Going forward, we'll be facing a team missing their main ballwinner as well as their stalwart right back. That should mean more time and space than usual for Branko Boskovic (assuming he gets another start), and obviously there's a very favorable mismatch for Chris Pontius or Nick DeLeon down our left side attacking a player that will be unfamiliar with his role on the night.
If you want to sweep the leg, these are the things you seize on and exploit all game long. United should be relentless in attacking down the left - as opposed to how we essentially gave a sluggish Florian Lechner the night off against the Revs - and should also find Boskovic throughout the game. Joseph is not as dynamic as he used to be, while Bowen and Miller Bolanos are attack-minded players that might not play as narrowly as required without the endless running and physicality of Minda.
On top of that, Chivas doesn't have a fast team, particularly in the defensive positions. United should have an advantage when it comes to speed, so guys like Pontius, DeLeon, and Andy Najar should be effective if they can isolate anyone 1v1. On the other hand, size is not a problem for the Goats, so pumping crosses in or playing an aerial game would probably be a mistake.
Defensively, United will need to be very aware of Bolanos. The young Ecuadorian struggled to get into games for the first half of the season, but has now become the sole bright spot for Chivas not named Dan Kennedy. Unlike the "soft" rep plenty of South American players get stuck with - oftentimes unfairly - Bolanos is a tough, competitive player who has plenty of skill with the ball at his feet. In many ways, he resembles DeLeon: Skilled, versatile, tough enough to stand up to the physical play we see in MLS, but also occasionally guilty of holding onto the ball for too long.
If United can shut down Bolanos (which will require alert play from all right-sided and central players, plus strong communication and working as a unit rather than trying to stop him 1v1), the already weak Chivas attack will wither to little beyond long balls and set pieces. That said, Casey Townsend is a hard-working, opportunistic striker; a few poor touches or clearances like the ones Bill Hamid had in Philadelphia, and we could find ourselves down 1-0 for no good reason. We need to be clean on the ball, because Chivas knows they will need to hunt for freebies given their problems creating their own chances.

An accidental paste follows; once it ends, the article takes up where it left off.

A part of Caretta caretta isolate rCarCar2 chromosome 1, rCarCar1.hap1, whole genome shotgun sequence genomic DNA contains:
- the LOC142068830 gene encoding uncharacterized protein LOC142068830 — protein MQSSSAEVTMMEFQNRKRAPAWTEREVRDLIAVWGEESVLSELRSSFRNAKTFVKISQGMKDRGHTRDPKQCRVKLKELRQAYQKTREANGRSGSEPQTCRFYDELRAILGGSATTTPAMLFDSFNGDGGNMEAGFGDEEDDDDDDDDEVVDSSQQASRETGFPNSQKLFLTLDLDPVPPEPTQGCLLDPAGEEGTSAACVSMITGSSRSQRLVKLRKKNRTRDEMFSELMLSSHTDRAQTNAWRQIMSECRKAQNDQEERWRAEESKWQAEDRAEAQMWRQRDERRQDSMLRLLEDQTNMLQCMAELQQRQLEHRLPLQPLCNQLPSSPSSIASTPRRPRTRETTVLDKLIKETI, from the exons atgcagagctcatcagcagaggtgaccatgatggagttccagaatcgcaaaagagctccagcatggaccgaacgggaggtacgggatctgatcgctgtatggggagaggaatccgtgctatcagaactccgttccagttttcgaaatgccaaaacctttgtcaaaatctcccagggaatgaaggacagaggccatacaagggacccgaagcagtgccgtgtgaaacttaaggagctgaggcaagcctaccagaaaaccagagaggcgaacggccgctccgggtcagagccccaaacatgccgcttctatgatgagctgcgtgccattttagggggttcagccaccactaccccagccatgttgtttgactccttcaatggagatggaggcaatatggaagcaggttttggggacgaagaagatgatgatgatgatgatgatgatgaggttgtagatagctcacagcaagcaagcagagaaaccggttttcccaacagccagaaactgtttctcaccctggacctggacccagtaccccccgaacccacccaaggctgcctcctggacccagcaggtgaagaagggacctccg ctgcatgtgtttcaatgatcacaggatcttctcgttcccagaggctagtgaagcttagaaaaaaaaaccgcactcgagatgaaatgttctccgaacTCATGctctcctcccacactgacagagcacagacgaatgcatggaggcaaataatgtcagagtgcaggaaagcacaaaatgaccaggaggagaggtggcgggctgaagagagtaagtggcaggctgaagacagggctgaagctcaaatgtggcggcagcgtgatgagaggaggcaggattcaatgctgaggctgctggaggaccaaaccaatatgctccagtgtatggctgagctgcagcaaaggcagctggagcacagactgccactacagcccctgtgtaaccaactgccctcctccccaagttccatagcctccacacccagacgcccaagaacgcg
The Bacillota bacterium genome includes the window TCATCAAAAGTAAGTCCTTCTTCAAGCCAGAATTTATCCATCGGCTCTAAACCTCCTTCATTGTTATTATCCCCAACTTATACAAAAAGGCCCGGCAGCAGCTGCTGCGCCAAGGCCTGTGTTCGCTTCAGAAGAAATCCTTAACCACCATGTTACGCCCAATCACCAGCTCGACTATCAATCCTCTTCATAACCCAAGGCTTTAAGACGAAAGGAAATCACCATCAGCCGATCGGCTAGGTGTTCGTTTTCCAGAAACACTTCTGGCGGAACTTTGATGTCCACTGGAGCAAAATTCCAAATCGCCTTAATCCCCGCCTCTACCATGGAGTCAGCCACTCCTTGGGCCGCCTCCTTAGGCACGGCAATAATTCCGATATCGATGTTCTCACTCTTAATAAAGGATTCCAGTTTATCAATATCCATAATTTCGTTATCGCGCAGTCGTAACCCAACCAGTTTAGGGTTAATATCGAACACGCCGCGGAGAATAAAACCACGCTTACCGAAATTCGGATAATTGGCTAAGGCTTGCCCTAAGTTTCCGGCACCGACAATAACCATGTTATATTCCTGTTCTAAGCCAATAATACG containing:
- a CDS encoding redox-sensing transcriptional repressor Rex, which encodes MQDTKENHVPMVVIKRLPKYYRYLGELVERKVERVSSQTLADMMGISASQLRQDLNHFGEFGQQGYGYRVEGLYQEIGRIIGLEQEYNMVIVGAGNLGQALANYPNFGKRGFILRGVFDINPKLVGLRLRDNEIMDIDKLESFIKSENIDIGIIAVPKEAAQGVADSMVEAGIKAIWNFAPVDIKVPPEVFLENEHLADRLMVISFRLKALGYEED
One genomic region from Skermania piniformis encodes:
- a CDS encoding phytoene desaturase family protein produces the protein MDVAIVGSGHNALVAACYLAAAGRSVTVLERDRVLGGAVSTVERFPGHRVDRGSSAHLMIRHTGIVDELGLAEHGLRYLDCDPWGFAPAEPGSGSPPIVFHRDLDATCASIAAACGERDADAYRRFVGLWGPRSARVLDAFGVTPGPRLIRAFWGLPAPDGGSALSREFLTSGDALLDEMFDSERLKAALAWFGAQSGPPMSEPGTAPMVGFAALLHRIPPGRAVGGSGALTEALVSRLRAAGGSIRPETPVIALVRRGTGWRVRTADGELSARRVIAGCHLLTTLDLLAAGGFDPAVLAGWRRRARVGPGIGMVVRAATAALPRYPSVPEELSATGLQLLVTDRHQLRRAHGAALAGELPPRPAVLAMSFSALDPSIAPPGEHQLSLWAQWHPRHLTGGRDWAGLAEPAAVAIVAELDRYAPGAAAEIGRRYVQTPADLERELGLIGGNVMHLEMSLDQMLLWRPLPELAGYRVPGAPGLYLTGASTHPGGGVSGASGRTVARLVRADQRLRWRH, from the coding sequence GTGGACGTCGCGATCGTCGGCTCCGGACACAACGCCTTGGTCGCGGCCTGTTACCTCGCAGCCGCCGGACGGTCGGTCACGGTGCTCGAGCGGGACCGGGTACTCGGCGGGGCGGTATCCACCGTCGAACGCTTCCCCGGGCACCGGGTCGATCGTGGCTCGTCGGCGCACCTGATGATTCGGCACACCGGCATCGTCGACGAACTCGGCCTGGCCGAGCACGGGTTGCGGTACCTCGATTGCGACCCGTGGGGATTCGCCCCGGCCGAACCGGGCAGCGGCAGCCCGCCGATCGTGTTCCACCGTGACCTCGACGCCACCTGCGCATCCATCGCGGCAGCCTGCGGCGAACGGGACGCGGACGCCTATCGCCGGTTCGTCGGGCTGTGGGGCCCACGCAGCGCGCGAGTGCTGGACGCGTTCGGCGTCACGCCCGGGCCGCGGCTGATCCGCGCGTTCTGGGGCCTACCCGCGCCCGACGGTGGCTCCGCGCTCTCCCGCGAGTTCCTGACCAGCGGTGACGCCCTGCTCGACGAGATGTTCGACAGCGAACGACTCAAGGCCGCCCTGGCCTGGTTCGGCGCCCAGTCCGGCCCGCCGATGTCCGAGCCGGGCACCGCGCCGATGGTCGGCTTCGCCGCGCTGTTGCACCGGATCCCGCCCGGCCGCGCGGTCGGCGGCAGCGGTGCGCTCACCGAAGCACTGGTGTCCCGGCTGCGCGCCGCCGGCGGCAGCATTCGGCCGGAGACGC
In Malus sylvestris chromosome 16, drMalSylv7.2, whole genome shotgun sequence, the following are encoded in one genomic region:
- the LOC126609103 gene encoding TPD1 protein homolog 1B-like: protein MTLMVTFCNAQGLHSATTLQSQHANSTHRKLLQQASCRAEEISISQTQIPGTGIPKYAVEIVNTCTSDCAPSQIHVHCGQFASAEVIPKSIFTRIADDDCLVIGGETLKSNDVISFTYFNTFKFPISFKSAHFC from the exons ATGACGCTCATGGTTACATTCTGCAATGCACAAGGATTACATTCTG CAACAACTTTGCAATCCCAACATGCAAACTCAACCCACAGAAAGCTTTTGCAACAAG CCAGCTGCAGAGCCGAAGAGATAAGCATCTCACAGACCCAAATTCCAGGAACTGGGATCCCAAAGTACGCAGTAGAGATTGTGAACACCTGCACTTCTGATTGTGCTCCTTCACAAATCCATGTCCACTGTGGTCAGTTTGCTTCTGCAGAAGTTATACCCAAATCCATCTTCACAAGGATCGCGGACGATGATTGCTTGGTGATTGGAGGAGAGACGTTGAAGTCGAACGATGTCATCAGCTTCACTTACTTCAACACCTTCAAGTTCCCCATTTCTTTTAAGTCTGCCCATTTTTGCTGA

There are plenty of reasons that this one could become a trap game. United played a local rival on Thursday night, so there's the "we're tired" claim. We've scrapped and fought for two wins out of two games without Dwayne De Rosario, so some players could start to think we're good enough to deal without De Ro without 100% effort or focus. It's a Western Conference opponent, so the points aren't quite as important. Saturday-Thursday-Sunday is an odd set-up, even if you take tired legs out of the equation; it's just an unusual week for an MLS side.
All of those things are true, but they're also entirely unacceptable lines of thinking for professionals on a playoff team. The idea should be the opposite: This is the easiest game, so therefore we should go out and make it easy on ourselves by controlling things from the start. Remember how fun it was to knock the ball around against a tired, unhappy Montreal Impact?
Chivas is a team lacking in confidence and motivation. The way you take advantage of that is by starting the game well. Putting the Goats under immediate pressure with and without the ball is a good start (that's another thing we didn't do enough of against the Revs), as is playing with confidence and with speed of thought. If Chivas comes into this game and sees a buzzing, positive United, they're going to start thinking "Ugh, this again? It's just the same as (insert recent defeat)." Teams that think like that crumble, and when your opponent crumbles you should have no problems. In other words: Strike first! Strike hard! No mercy!